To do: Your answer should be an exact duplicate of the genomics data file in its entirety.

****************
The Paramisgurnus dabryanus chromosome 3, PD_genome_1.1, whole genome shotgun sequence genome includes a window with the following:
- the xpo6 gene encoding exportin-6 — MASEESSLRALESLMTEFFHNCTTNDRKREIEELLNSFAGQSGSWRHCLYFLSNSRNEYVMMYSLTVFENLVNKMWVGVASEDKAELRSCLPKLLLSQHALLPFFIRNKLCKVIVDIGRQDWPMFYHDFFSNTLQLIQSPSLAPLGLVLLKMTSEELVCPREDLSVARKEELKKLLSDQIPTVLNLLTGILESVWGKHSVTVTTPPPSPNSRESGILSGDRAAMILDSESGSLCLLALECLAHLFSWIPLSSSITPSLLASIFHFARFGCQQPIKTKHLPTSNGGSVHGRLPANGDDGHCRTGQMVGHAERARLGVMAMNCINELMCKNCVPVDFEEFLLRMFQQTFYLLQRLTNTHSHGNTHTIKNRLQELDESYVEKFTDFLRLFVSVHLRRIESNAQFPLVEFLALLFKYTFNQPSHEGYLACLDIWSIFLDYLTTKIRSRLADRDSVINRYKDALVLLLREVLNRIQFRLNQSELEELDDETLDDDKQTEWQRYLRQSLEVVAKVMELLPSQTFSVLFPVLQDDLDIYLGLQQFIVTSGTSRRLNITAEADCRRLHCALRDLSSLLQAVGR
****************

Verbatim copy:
The Paramisgurnus dabryanus chromosome 3, PD_genome_1.1, whole genome shotgun sequence genome includes a window with the following:
- the xpo6 gene encoding exportin-6 — MASEESSLRALESLMTEFFHNCTTNDRKREIEELLNSFAGQSGSWRHCLYFLSNSRNEYVMMYSLTVFENLVNKMWVGVASEDKAELRSCLPKLLLSQHALLPFFIRNKLCKVIVDIGRQDWPMFYHDFFSNTLQLIQSPSLAPLGLVLLKMTSEELVCPREDLSVARKEELKKLLSDQIPTVLNLLTGILESVWGKHSVTVTTPPPSPNSRESGILSGDRAAMILDSESGSLCLLALECLAHLFSWIPLSSSITPSLLASIFHFARFGCQQPIKTKHLPTSNGGSVHGRLPANGDDGHCRTGQMVGHAERARLGVMAMNCINELMCKNCVPVDFEEFLLRMFQQTFYLLQRLTNTHSHGNTHTIKNRLQELDESYVEKFTDFLRLFVSVHLRRIESNAQFPLVEFLALLFKYTFNQPSHEGYLACLDIWSIFLDYLTTKIRSRLADRDSVINRYKDALVLLLREVLNRIQFRLNQSELEELDDETLDDDKQTEWQRYLRQSLEVVAKVMELLPSQTFSVLFPVLQDDLDIYLGLQQFIVTSGTSRRLNITAEADCRRLHCALRDLSSLLQAVGR